Tide, Cards make grades in classroom
Posted: Thursday, June 6, 2013 7:00 pm
By MICHAEL MAROT
AP Sports Writer
INDIANAPOLIS (AP) — Alabama and Louisville are performing almost as well in the classroom as they do on the playing field.
On Wednesday, the reigning national champs in the two most visible college sports made the NCAA’s honor roll for academic success. Louisville was one of 35 men’s basketball teams to score between 978 and 1,000 on the annual Academic Progress Rate. Alabama was one of 13 Bowl Subdivision schools to make the cut.
In all, 976 teams made the most recent list that covered the four-year period ending in 2011-12. Alabama won the national championship then, too, and Louisville reached the Final Four. Actual scores for each school will be released Tuesday.
The most telling signal of progress may be this: 10 national champs were honored Wednesday. The other winners were Alabama in men’s golf, Duke in men’s lacrosse, Indiana in men’s soccer, Georgia in men’s swimming, Michigan in men’s gymnastics, Oregon in women’s indoor track, Texas in women’s volleyball and Yale in men’s ice hockey,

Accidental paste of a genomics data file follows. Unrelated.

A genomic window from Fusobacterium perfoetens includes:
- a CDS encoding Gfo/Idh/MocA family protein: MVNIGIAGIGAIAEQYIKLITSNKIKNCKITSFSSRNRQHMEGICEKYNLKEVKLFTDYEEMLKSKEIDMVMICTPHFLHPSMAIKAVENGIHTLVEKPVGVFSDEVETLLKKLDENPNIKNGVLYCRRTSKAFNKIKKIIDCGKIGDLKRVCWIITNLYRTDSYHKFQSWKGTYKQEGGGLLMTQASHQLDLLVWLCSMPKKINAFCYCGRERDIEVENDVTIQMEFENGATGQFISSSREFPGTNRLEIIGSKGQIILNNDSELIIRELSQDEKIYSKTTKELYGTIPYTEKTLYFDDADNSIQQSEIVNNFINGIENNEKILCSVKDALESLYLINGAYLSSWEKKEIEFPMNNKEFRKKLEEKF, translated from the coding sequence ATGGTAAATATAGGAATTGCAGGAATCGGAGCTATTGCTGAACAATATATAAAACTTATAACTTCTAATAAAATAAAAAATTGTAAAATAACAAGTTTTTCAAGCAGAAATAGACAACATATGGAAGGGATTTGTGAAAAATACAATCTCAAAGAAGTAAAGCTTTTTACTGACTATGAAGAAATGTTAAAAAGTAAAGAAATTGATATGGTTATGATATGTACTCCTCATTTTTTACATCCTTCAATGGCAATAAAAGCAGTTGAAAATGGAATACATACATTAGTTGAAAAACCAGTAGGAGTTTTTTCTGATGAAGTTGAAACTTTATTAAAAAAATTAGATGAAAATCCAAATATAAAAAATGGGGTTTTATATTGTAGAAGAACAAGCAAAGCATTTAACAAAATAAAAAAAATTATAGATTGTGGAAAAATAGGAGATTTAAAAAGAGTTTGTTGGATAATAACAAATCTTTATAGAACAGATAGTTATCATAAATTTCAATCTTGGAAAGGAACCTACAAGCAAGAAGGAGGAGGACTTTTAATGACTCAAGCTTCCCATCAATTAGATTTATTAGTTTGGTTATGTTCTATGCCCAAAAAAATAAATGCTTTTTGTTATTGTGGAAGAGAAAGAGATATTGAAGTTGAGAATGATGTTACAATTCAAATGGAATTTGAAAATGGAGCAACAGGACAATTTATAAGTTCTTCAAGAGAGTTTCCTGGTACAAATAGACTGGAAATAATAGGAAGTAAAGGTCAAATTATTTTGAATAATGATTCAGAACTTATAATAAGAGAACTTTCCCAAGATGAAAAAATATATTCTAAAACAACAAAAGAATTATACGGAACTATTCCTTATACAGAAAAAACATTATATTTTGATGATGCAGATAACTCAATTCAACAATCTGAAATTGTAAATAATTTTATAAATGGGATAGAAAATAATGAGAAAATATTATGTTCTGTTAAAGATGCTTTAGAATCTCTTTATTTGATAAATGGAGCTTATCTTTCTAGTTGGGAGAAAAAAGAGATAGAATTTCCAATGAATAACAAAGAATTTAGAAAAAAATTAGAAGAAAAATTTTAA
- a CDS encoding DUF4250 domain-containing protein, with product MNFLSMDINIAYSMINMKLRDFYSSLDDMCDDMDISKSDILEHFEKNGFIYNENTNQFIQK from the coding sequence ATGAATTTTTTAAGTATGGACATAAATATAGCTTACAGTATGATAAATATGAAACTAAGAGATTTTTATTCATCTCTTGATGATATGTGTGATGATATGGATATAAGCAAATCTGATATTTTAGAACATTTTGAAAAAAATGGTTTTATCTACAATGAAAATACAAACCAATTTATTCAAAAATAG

The APR is billed as a real-time academic measure of every Division I team.
Each athlete receives one point per semester for remaining academically eligible and another point each semester for remaining at that school or graduating. Critics contend the numbers merely illustrate the growing disparity between the haves, who can afford fancy academic facilities and large support staffs, and the have-nots, who lack the means to give their athletes more help.
Louisville posted a score of 965 in three of the previous four APR releases, while Alabama has seen its scores steadily improve from 916 in 2004-05 to 942, 944, 955 and 957.
Butler, the two-time men’s basketball runner-up, was back on the NCAA’s list after earning perfect marks of 1,000 each of the previous three years.
And Indiana’s basketball team, which spent more time ranked No. 1 than any other school last season, made it just five years after coach Tom Crean inherited a program that had posted three consecutive sub-900 scores.
Published in The Messenger 6.6.13